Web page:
There is a lot that can be said about the collapse of MF Global and I might have
several things to write over the next week or so, but the most eye opening
thing to me and I think to most Americans is just how much pure gambling is
done in financial markets overseas particularly in places like the United
Kingdom – activities that are illegal in America and products that Americans
are not even allowed to purchase even from foreign sellers. MF Global was
apparently knee deep in these activities known as contracts for difference and
spread betting. Yes that is what it is called in the UK —- spread betting. In
fact, spread betting in the UK on financial products is regulated by financial
regulators but any profit is considered gambling income for tax purposes there
and in the UK, gambling income is tax free.
It is not that in the US – institutional investors cannot create these types of
instruments through customised private derivatives contracts – they can. But
overseas they sell this stuff retail to small investors. In fact, there are
firms in the United Kingdom and Ireland that handle both financial spread bets
and sports spread bets. It would be like Merrill Lynch allowing you to bet on
IBM but also selling you a bet on the Packers game.
What are spread bets and contracts for difference (CFD)? The two are very similar in terms of types of
risks taken and type of “bet” and overseas they don’t shy away from the term
bet. There are some tax differences and differences in how margin costs are
imputed, but I won’t wade into those here and there are also important
differences in contract expiration or lack of them – but they are more similar
than different, so for now we will treat them as one.
Let’s use an NFL example to illustrate. The Steelers-Ravens game last Sunday has the Steelers as 3 point favourite, but the Ravens (Baltimore) won by three. So if you had picked the Steelers (Pittsburgh)
not only were you wrong, but the magnitude of your error was 6 points – your
team should have won by three instead it lost by three. Now in normal football
bets, you would typically wager $1.10 to win $1 and if you chose Pittsburgh the
Steelers would need to win by more than 3 points for you to win the bet. If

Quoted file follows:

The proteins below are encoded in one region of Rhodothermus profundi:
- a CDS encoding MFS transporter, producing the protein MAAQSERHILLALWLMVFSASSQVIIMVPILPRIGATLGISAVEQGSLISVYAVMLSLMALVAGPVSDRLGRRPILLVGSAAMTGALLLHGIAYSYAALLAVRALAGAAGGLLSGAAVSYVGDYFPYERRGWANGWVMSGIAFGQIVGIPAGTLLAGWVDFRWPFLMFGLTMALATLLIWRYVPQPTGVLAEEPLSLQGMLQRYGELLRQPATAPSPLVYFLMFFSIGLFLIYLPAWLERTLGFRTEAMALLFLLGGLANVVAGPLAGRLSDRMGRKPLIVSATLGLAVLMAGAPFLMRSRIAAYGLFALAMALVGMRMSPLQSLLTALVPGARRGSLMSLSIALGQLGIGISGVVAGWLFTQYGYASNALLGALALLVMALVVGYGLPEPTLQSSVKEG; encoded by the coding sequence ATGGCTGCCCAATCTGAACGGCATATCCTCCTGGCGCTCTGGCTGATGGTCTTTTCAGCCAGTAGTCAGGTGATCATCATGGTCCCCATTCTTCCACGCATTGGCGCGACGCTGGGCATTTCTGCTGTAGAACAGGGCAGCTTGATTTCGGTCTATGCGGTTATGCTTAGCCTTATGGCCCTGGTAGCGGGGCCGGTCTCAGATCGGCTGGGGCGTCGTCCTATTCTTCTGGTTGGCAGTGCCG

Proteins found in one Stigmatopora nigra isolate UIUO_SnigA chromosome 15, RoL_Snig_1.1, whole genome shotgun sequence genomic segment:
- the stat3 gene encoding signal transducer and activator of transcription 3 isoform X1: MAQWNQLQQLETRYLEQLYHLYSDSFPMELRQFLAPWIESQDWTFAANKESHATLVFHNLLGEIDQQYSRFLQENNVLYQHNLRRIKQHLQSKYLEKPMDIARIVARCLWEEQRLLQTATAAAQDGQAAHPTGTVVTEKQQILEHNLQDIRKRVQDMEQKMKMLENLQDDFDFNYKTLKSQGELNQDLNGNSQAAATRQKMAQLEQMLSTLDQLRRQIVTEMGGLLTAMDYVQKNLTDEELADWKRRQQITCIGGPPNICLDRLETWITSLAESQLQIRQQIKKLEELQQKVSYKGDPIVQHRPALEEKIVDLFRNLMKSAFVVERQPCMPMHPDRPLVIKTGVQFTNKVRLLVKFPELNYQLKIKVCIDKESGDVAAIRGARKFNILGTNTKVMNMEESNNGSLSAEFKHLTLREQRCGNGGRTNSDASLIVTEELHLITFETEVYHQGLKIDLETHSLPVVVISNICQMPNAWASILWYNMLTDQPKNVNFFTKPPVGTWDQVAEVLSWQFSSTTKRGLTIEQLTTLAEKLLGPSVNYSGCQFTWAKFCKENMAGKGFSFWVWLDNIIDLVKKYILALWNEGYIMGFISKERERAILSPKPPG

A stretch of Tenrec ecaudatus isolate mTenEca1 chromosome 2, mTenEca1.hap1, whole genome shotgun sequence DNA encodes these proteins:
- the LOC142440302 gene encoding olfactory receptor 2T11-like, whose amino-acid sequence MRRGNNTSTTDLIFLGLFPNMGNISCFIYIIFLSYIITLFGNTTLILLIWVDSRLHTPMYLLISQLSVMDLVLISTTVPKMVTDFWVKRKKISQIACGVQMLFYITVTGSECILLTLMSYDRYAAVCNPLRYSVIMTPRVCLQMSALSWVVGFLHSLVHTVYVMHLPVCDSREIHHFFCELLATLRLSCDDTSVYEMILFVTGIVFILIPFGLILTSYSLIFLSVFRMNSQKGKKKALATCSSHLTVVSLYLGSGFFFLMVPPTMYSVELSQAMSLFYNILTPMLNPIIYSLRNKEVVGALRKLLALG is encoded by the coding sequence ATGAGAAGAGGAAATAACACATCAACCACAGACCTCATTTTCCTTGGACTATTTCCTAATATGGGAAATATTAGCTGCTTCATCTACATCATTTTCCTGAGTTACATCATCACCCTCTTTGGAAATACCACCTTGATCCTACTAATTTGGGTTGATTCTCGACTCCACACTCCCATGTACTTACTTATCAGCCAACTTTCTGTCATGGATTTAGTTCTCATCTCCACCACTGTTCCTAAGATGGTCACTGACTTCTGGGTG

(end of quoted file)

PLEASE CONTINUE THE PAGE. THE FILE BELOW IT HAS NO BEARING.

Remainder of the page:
they won by exactly three – you would push or tie and get your money back. If
they lost the game of won the game by under 3 points – you would lose the bet.
Now with spread betting as is done in Europe – you could have wagered say $10 or
10 pounds or Euros per point favouring the Steelers. As you prediction was six
points off – you would have lost $10×6 or $60. If you had wagered $100 per
point, your loss would $600 and so on. Of course for this to work, you would
need to have an account that could be debited – this would not work with the
traditional sports book ticket issued in Las Vegas. If you had bet the Ravens, you would get the
opposite result – this is simplified because it does not use the real bid-ask
prices that would be used that have a built in commission or vig – but this is
the basic function.
Now run this same scenario with the S&P 500 – you can bet on the S&P moving
in either direction by so many points and wager any number of dollars per
point. Obviously the more dollars you bet per point, the more leveraged your
bet. But your leverage does not even end there. Overseas, they allow you to enter these contracts on margin to begin whether, so you get even more leverage and risk.
We don’t even know the details of MF Global’s bad bets – we know from press
reports they had losses in European sovereign debt. We know from a balance
sheet perspective they were leveraged around 44 to 1. But what we don’t know
yet is the extent if any that MF Global’s sovereign debt losses were
exacerbated by products like CFDs or spread bets.
With what the world just went through in 2008 and 2009, it is amazing that this type
of leveraged gambling in financial markets is allowed to go, but apparently it
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